• Time off in lieu of overtime pay. Some retailers allow employees to take paid time off work in lieu of overtime pay. This is permissible under the ESA. However, just as overtime pay must be compensated at "time-and-a-half", time off in lieu of overtime must be as well. As an example, if an employee works 2 hours of overtime in a week, that employee should receive 3 hours off (2 x 1.5) with regular pay (not 2 hours off).
  • "Use it or lose it". A common policy in many workplaces forces employees to take vacation or else the vacation entitlement disappears at the end of the year. The ESA provides that employees must receive 2 weeks' vacation and take such vacation within 10 months of earning it. In addition, employees must receive at least 4% of wages as vacation pay each year. Employing a "use it or lose it" policy is not only contrary to the ESA, but potentially costly.
  • Service accrual during maternity/parental leave.  Under the ESA, an employee on leave is entitled to have his or her service recognized for rights/benefits, which period includes the time accrued while on leave.  Therefore, an employee who’s accumulated service, which is employed to determine vacation and or benefit entitlement, includes the period during which they were on maternity/parental leave.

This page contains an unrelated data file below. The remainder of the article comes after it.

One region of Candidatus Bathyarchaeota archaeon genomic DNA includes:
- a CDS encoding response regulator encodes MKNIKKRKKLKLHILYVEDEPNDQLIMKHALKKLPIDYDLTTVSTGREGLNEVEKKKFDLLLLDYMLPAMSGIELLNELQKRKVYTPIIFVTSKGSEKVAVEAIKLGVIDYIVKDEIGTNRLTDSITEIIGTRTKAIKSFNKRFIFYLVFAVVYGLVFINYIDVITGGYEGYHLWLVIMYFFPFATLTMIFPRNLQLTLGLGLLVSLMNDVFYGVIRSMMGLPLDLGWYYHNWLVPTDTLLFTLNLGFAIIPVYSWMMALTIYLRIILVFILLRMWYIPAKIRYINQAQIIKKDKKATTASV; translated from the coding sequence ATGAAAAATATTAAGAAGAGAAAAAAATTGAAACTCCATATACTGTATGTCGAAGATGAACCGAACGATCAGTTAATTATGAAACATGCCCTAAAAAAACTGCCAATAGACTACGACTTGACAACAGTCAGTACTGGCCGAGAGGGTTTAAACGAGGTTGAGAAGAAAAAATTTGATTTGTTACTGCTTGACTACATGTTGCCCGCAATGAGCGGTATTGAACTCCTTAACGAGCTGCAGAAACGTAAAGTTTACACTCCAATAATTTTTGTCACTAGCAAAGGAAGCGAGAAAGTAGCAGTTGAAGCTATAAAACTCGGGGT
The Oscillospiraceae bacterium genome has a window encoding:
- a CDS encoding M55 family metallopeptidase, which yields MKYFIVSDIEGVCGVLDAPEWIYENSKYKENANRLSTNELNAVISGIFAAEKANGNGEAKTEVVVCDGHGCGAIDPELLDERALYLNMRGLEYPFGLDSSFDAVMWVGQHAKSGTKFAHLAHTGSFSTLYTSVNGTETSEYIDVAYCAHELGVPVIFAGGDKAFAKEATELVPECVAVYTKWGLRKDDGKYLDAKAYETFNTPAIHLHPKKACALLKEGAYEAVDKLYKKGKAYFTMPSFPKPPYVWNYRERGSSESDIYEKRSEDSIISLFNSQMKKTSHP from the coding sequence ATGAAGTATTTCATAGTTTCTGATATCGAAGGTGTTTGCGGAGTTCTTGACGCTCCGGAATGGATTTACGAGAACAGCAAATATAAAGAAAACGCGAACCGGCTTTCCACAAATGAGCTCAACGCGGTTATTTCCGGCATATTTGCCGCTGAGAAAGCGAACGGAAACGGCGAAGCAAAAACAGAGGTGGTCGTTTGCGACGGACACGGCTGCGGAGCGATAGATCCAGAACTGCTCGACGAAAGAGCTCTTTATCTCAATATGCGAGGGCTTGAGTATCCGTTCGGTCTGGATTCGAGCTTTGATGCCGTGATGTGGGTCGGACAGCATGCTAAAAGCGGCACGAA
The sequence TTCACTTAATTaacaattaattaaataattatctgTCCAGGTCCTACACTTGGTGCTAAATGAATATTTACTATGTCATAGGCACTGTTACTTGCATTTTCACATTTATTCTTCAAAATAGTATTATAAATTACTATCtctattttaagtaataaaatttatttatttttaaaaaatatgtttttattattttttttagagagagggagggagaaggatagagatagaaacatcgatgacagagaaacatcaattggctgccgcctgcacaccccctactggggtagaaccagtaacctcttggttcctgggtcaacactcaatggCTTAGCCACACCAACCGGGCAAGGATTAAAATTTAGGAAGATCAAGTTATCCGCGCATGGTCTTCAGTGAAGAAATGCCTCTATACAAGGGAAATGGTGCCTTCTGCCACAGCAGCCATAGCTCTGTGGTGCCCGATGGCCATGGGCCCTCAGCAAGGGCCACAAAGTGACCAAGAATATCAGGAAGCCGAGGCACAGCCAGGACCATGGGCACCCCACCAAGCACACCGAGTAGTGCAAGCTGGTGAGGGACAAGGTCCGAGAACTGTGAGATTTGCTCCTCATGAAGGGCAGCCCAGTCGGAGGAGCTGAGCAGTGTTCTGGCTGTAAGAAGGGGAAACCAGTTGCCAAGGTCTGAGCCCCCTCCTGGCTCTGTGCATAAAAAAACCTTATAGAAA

Given the blitz, employers in the Retail Sector, are well advised to review their workplace practices to ensure compliance with the ESA.  This exercise should include a detailed, critical review of all workplace policies, protocols, handbooks, manuals, directives, employment agreements and, of course, practices.  The objective is to identify potentially troublesome language, protocols, and routines, and proactively correct them.

The Employment Standards Act is very technical legislation. It is designed for the protection of employees and is strictly interpreted, which often works against the employer.  MOL Inspectors have a wide array of powers in the event of a violation, including issuing orders to pay wages to affected employees, and even potential prosecution. As noted above, the Ministry of Labour is ramping up their ability to enforce the ESA by increasing the number of inspectors, and, consequently the number of inspections that will be performed.  An audit and revision of your policies, practices and protocols in relation to employment standards, as stated above, will save you from potential prosecution and unwanted expense. The lawyers at CCP specialize in workplace audits and policy alignment and compliance, and can assist in this review and provide guidance to ensure compliance as well as provide representation, in the event that orders to pay or notices have already been issued. 

Please Note: This blog has been prepared as an informational service for our clients and other interested parties. It is not intended to constitute legal advice, a complete statement of the law or opinion on any subject. Although we endeavour to ensure the accuracy of the content, no one should act upon the information provided without a thorough examination of the law after the facts of a specific situation are fully considered.